Back when I had an iPad, one of my favorite features was an app called Flipboard, which displays your RSS feeds in a great-looking newspaper style. It’s a really beautiful app and one of the only ones I actually miss now that I am using the Galaxy Tab. A few days ago, Google Currents launched in the Android Market, claiming to be a fast, clean way to read publications on your tablet and phone. Curiosity (and hope) got to me and I downloaded the app. Let’s see what I found. (more…)
Whenever Facebook adds a new feature, I am the first to roll my eyes at the tirade of angry posts shouting that Facebook has become the new MySpace, or has become too complicated, or is now designed for stalkers. People were saying all these things when the News Feed first appeared, and it’s hard to imagine Facebook – or any social network, really – without that now.
I feel the same way about the inevitable complaints I’ve seen regarding Twitter’s reorganisation and new features, in the form of Discover, Connect, and so on. They haven’t wowed me, I don’t see the need for them yet, and I’m a little disorientated, but I’ll give them a chance; I’m not going to proclaim the death of the service just yet.
The new apps are a different matter. I use Tweetdeck for Chrome on the desktop and the official Twitter app on Android, and the new versions have less functionality than the ones I was using a week ago.
Tweetdeck no longer lets me choose a default account to tweet from, has replaced “RT:” with “quote Tweet”, and won’t let me delete my own tweets from within the app. Twitter for Android makes wastes a lot of screen estate, doesn’t allow me to see the conversation I’m replying to, and (bizarrely) insists on displaying my old avatar from over a thousand tweets ago.
I freely admit that these are small hassles that I’ll probably get used to eventually – and hey, if I don’t, there are plenty of alternative Twitter apps. But for now, I’m stumped as to why they would remove good features.
What do you think? Vote in the poll and comment below to let us know.
A few days ago, Twitter unwrapped a highly revamped version of its clients, including the website, the iOS app, and the Android app. A lot of users have been positively impressed by this change, including our very own Ashish Bogawat, but I, unfortunately, have been highly disappointed.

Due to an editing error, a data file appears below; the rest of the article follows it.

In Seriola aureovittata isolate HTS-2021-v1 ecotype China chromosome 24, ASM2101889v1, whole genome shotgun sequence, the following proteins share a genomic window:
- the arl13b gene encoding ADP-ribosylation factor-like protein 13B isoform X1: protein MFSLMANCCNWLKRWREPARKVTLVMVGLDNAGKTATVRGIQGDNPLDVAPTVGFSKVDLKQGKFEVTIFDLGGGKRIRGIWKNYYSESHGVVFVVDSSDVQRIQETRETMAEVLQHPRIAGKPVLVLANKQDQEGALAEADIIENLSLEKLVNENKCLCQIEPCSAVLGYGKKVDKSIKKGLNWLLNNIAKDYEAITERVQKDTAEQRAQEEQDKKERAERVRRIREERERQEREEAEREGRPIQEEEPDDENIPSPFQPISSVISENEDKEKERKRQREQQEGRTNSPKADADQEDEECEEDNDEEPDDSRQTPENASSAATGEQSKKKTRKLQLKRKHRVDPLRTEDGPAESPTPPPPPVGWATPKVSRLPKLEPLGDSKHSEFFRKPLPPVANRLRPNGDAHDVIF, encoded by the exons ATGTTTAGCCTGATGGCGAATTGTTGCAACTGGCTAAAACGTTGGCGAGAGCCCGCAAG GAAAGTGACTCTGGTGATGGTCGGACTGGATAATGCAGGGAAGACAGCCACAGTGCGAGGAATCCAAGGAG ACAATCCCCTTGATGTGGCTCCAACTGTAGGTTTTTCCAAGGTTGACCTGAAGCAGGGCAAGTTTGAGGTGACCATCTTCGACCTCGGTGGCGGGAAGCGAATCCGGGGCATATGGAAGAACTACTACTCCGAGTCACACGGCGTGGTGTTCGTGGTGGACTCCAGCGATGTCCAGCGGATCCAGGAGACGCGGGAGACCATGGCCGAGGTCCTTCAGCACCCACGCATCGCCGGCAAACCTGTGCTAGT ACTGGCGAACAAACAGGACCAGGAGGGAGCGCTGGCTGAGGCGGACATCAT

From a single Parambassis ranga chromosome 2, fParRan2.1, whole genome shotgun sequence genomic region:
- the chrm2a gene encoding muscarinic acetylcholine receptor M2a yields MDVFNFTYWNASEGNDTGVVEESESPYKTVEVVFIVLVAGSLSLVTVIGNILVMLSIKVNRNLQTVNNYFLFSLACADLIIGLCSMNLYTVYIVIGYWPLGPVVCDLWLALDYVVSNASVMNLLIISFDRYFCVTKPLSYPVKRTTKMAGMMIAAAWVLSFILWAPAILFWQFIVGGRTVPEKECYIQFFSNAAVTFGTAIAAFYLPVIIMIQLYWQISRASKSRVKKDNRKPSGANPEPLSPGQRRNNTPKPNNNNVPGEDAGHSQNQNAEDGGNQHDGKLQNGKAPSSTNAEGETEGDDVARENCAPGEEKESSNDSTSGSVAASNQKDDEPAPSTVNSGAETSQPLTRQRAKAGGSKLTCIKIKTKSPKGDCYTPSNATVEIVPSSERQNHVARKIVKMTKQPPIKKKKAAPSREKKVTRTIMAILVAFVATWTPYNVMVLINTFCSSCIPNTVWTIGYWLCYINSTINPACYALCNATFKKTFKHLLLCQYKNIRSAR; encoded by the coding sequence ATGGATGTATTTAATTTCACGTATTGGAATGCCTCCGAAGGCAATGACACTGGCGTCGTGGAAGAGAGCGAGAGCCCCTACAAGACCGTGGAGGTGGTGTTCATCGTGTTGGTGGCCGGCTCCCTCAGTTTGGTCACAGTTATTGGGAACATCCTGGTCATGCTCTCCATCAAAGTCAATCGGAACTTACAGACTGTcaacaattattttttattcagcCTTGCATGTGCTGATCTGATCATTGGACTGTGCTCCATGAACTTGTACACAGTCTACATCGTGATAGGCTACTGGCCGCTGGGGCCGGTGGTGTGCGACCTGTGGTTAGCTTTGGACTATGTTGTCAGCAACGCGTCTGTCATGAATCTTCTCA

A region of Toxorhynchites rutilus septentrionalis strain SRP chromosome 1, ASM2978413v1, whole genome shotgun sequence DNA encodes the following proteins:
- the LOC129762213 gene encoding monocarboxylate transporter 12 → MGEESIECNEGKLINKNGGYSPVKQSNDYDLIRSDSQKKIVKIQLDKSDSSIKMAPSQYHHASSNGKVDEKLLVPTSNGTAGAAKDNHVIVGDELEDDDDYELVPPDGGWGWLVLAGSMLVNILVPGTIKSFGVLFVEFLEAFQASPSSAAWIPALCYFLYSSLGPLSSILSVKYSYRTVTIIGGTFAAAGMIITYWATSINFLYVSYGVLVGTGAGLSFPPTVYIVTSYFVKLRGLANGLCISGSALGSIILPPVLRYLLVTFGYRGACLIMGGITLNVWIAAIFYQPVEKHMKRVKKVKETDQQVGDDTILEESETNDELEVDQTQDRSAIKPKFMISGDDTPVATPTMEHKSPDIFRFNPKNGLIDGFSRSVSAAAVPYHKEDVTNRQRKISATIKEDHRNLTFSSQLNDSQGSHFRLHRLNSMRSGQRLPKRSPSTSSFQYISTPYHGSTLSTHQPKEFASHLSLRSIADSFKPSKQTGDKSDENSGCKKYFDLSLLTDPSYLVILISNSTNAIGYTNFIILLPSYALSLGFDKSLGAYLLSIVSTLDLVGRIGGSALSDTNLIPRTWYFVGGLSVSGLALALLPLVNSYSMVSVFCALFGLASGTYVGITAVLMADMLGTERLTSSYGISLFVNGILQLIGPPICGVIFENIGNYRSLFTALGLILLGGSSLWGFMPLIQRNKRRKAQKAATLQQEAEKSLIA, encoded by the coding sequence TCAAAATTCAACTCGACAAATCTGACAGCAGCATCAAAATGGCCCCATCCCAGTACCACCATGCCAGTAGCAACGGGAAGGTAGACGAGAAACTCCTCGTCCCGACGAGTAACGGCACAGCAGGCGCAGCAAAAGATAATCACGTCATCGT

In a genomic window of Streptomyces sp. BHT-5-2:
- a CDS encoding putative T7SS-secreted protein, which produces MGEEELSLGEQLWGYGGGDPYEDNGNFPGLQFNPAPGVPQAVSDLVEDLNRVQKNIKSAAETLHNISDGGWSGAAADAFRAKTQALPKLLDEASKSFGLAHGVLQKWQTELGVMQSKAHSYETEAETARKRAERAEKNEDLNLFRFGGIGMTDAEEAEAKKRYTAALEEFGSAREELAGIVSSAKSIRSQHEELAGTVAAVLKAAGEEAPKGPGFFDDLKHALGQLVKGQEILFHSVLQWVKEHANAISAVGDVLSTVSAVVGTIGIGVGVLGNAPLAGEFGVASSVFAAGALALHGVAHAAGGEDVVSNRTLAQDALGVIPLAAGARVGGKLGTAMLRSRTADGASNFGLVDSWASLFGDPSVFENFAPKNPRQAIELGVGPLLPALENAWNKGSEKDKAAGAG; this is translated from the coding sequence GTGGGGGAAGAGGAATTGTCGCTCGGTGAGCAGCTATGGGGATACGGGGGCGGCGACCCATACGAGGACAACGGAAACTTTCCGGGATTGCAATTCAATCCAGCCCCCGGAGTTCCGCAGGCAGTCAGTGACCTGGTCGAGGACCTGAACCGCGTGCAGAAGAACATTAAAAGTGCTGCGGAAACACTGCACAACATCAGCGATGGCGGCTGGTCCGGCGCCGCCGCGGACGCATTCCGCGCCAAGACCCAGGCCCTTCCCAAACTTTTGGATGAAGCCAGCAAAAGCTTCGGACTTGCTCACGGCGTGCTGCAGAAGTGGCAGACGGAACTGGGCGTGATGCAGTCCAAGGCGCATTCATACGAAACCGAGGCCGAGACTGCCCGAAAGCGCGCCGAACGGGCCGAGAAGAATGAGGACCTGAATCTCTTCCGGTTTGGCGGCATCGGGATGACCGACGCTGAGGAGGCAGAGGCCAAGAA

While I appreciate the Discover features, support for Twitter images for upload and preview, and the ego-boosting option of seeing who followed, retweeted or favorited me, there are many backward steps that are stopping me from fully enjoying the new experience.
In February this year, Twitter updated their official client to version 2.0 with a sleek looking UI and a bunch of much requested features. It was the first time Twitter had managed to put out a worthy alternative to the dozens of Twitter clients out there. It didn’t do everything, though, and the Twitter app war on Android only raged on.
Like most others, I’ve been through my fair share of twitter apps on my phone, searching for the one that fits all my requirements. One that does everything I want it to do, without overwhelming me or my fairly underpowered Optimus One. After much trial and error, I decided to stick with Plume, but was still not 100% sure it was the best tool for my morning feed reading ritual.
With apps like Siri and Google Voice Actions, people are getting more and more vocal with their handsets. You could argue that the digital age has made human conversations much less personal, as we are no longer required to communicate with our friends and family vocally. Luckily, there are some fantastic apps that let us use our voice to get a little closer. Here are the five most popular ones.
We’ve all heard about Last.fm‘s music scrobbling service. Whenever you listen to a track – whether on the site, on your computer’s MP3 player, or even on your phone – the details immediately get uploaded to your profile on Last.fm. We now see more and more audio/video companies that try and implement this; even Facebook is getting into it with its new “real-time serendipity”.
Is this a new trend, or will people complain about how social sites are getting more and more involved in our personal lives?
If you follow a handful of websites regularly and you have heard of RSS feeds, chances are that you use the Google Reader service to stay on top of all the new articles posted every day. Google Reader offers a great collection of applications for Android, from the official Google Reader app, which is quite limited in its functions, to a slew of third party software.
Two of these alternatives, namely NewsRob Pro and gReader Pro, are aimed at the Reader power users. Being a power user myself, I have tried the two extensively and decided to share with you my findings.
When we last looked at Google TV, I was smitten with a product that I really enjoyed, but that wasn’t catching on. It was okay according to most reviewers, but needed a lot of improvement.
After updating my TV to the latest and greatest, I can say that Google (once again) did a really nice job on the product.
As phone screens get bigger and more content becomes available online, people aren’t just watching short YouTube videos on their handsets, but moving towards full two hour long movies.
Android has a fair share of video apps, but after testing them all, only one withstood almost all of the formats I threw at it: MoboPlayer.
A month ago, I asked, Do You Actually Need Your Smartphone?, and turned off all “smart” features (everything other than texting and calling) as an experiment.
Turns out, yes, I actually do need my smart phone.
While I knew it was useful, I didn’t think I needed it so much. So far today I’ve used it numerous times over the last few hours!